Rather than a supergroup, Kill Devil Hill is the real deal
Published: May 16, 2012
The word "supergroup" gets applied so readily and so reflexively, especially in the world of hard rock and heavy metal, that it's pretty easy to distrust instinctively. That's why Rex Brown doesn't use it.
"I hate the word 'supergroup,' because that just means a bunch of great players are getting together to mess around," said Brown, former bassist for Pantera, Down, and Crowbar. "This is more of a long-term deal — we're sticking together and making it work. The supergroup label doesn't really apply; we're a bunch of guys that have been hanging around together for a long time and playing music together."
That bunch of guys consists of Brown himself, guitarist Mark Zavon (Ratt, W.A.S.P., and 40 Cycle Hum), vocalist Dewey Bragg (Pissing Razors), and the legendary Vinny Appice, who's played with, among others, Black Sabbath (and its post-Ozzy mutation Heaven & Hell), Dio, and Rick Derringer.
Every supergroup needs an origin story, but Brown is reluctant to travel such well-trod soil, sighing, "You want the short story or the long story?" with a weariness that suggests he's told the latter version a couple of dozen times too many.
"I've been friends with [Appice] for about three years, seeing him here and there — I think I first met him when he was with Black Sabbath," Brown said. "He hooked up with Mark Zavon and started writing some tunes, and Mark brought in Dewey, the singer, and they ended up really liking him." Appice then sent Brown a tape of what they'd been working on and asked him if he'd mind playing on a couple of songs. "I said sure, of course — not knowing that I'd be in a band with one of the best drummers in the world a year and a half later. So here we are, just waiting for the album to come out."
That album is the self-titled Kill Devil Hill, due out May 28 on Steamhammer/SPV Records. It's a surprisingly tight album that largely eschews the rawer, edgier sound of some of the participant's previous bands in favor of heavy but highly melodic anthems and epics. It wouldn't be out of place in the collection of anyone who favors classic rock, Southern raunch, or straight-up riff-laden '70s arena stylings despite its leather-and-steel pedigree. "War Machine," the album opener, has some speed-metal overtones that can trick listeners, and "We're All Gonna Die" and "Time and Time Again" showcase the doomy tricks that Appice picked up in his time with Sabbath. More typical of the album's overall grooving throwback vibe are the blooze-rockin' "Strange," the strip club sing-along "Voodoo Doll," and the roaring anthem "Up in Flames." Bragg may be the least known figure in Kill Devil Hill, but his up-and-over grunge croon is perfectly suited to the material and gives the band a signature they might otherwise have lacked.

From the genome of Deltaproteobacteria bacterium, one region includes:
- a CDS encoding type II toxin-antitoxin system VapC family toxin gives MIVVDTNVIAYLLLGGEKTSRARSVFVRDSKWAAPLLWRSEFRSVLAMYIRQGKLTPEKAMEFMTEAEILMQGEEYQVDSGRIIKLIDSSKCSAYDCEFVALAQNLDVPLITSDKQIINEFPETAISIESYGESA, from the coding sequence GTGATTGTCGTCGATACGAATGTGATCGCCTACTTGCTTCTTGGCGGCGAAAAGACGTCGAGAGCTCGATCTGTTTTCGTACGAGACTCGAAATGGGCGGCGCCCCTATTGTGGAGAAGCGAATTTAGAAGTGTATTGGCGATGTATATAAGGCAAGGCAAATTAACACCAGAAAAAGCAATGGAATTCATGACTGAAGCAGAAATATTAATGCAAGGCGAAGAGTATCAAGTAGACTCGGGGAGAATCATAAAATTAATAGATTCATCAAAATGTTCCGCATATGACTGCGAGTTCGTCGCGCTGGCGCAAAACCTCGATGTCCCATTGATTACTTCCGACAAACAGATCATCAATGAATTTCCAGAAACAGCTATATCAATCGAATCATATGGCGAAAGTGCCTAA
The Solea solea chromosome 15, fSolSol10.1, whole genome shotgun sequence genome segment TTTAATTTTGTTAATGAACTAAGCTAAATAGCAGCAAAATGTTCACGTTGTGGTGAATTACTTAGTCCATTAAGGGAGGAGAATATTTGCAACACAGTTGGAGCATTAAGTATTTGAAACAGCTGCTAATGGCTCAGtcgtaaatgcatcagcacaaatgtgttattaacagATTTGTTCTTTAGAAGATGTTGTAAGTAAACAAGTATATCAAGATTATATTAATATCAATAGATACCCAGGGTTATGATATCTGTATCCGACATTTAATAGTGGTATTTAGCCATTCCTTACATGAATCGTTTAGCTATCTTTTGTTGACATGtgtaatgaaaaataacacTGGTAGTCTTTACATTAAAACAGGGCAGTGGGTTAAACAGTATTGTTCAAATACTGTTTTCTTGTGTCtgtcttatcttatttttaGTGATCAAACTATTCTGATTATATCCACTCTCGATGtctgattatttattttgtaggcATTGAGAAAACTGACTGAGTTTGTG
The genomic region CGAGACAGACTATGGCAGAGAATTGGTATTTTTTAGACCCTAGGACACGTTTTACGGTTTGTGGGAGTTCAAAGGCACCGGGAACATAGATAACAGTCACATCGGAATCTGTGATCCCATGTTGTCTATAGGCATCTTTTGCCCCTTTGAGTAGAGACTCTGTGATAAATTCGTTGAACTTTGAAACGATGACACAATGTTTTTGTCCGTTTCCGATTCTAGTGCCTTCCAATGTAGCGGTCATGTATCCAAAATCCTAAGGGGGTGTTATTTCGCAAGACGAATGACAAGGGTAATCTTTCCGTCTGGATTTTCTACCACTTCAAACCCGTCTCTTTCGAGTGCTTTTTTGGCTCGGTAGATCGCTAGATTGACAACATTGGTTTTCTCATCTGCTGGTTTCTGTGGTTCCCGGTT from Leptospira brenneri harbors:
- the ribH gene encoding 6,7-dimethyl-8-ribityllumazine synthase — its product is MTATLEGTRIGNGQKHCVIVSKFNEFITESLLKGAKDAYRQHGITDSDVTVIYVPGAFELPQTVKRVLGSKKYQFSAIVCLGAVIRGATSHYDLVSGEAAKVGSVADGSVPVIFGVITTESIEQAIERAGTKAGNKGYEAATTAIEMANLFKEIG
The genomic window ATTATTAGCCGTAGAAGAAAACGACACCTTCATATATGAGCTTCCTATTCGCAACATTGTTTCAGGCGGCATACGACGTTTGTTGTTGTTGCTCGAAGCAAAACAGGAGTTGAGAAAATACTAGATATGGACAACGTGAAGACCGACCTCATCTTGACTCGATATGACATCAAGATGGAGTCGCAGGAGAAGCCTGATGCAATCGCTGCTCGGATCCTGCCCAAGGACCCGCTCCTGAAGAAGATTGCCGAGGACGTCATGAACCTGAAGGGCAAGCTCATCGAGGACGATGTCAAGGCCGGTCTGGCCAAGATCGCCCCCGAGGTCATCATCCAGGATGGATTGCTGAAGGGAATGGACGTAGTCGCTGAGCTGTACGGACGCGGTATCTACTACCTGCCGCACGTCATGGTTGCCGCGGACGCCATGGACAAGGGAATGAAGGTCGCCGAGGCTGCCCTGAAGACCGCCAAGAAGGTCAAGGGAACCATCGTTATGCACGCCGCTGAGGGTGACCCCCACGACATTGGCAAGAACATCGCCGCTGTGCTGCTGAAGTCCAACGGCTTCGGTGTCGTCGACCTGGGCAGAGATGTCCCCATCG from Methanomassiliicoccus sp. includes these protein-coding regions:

Brown concludes his origin story on a positive note.
"It's cliché to say so, but really, we just all walked into the room and set up, and it just clicked," he said. "There were already about six or seven songs ready to go, so we put down those pretty quickly, played some bullshit covers, and it just rolled together. We hit it off immediately." He's quick to assure fans that the show will consist of nearly all album tracks, though "no covers, and no bullshit." •
Kill Devil Hill feat. Adrenaline Mob
7pm Wed, May 16
1305 E Houston
> Email Leonard Pierce